I have recently learned about an interesting component of health and fitness: fidgeting. The word fidget means to move about restlessly, nervously, or impatiently. The benefit to health is certainly not the anxiety of mind but rather the constant body movement involved in fidgeting: tapping your foot, twiddling your thumbs, or pacing.
Fidgeting and other regular motions fall under the category of Non-Exercise Activity Thermogenesis, trademarked by the Mayo Clinic as NEAT. Our body uses energy at rest, which is our Basal Metabolic Rate. Our body also uses energy when we purposefully exercise and play sports. In between resting and exercising is our regular daily activity. Unfortunately, our environment and technology make it very easy not to move around.
Our bodies were designed by God to move!
While it may only burn a few calories, an important benefit of fidgeting is increased circulation. Since I don’t fidget unconsciously, I am trying to make a conscious effort to fidget and move around more. My life is full of sedentary activities, such as reading, writing and working on the computer. So I have started looking for triggers to remind me to move. When I read, I could do something with my legs, such as rock the chair with my feet, or point and flex my toes, so I have bookmarks with footprints. When my hands are free while listening or watching something, I try to be crafty, play with a squishy toy, or do arm curls. Keep a stress ball with the remote controls as a reminder. To get up every 15-30 minutes for a stretch and a drink of water, sometimes I just need to set an alarm. I’ve dropped a couple of bright highlighters under my desk so that I can roll my feet over them while I work on the computer. Without my shoes, it’s a free foot massage!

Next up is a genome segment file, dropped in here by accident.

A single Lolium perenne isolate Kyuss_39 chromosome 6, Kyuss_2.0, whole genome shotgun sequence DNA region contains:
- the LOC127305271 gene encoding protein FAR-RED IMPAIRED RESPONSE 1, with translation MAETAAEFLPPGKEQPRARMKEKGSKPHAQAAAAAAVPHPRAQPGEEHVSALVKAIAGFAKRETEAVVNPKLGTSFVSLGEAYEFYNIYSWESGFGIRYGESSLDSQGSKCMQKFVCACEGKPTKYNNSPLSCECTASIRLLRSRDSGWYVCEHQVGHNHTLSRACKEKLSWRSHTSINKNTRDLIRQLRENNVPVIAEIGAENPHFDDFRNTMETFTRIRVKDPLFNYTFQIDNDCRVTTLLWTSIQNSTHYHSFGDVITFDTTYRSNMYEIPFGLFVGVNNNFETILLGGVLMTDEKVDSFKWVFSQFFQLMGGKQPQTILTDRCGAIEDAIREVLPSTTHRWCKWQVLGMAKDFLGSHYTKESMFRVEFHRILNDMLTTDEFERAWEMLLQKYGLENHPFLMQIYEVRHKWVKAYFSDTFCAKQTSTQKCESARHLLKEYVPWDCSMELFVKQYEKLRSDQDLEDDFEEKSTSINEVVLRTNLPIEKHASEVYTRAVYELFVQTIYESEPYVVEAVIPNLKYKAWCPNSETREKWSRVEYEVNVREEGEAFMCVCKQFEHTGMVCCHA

I know that fidgeting will not use enough energy to burn off the calories in a chocolate milkshake, but it can be a good start to get and stay in motion throughout the day. There are other choices we can make to be more active during our daily routine. You have probably heard some of these suggestions but didn’t know the science behind them. These are all NEAT ideas to increase movement throughout the day. Here are some of my favorites.
- Park further away to walk to your destination, and carry your grocery bags.
- Pace while talking on the phone or memorizing Bible verses.
- Stretch, rock or side-step while standing in lines, no matter how silly you think you look.
- Household chores already provide a lot of motion, but kick it up with music!
Now is my chance to give you some encouragement from the Bible to get moving! In the midst of one of the greatest gospel presentations recorded in Scripture, Paul states, “..for in Him we live and move and exist…” (Acts 17:28a) Our bodies were designed by God to move! The Proverbs 31 woman is always busy with her hands. My daughter Rachel recently studied 1 Thessalonians 4:9-12 wherein we are all encouraged to work with our hands in the midst of our daily lives. So, let’s get moving to live a vibrant life to the glory of God!
Do you fidget? What are some ways you can add motion and activity to your day? Do you have other Bible verses that motivate you to move?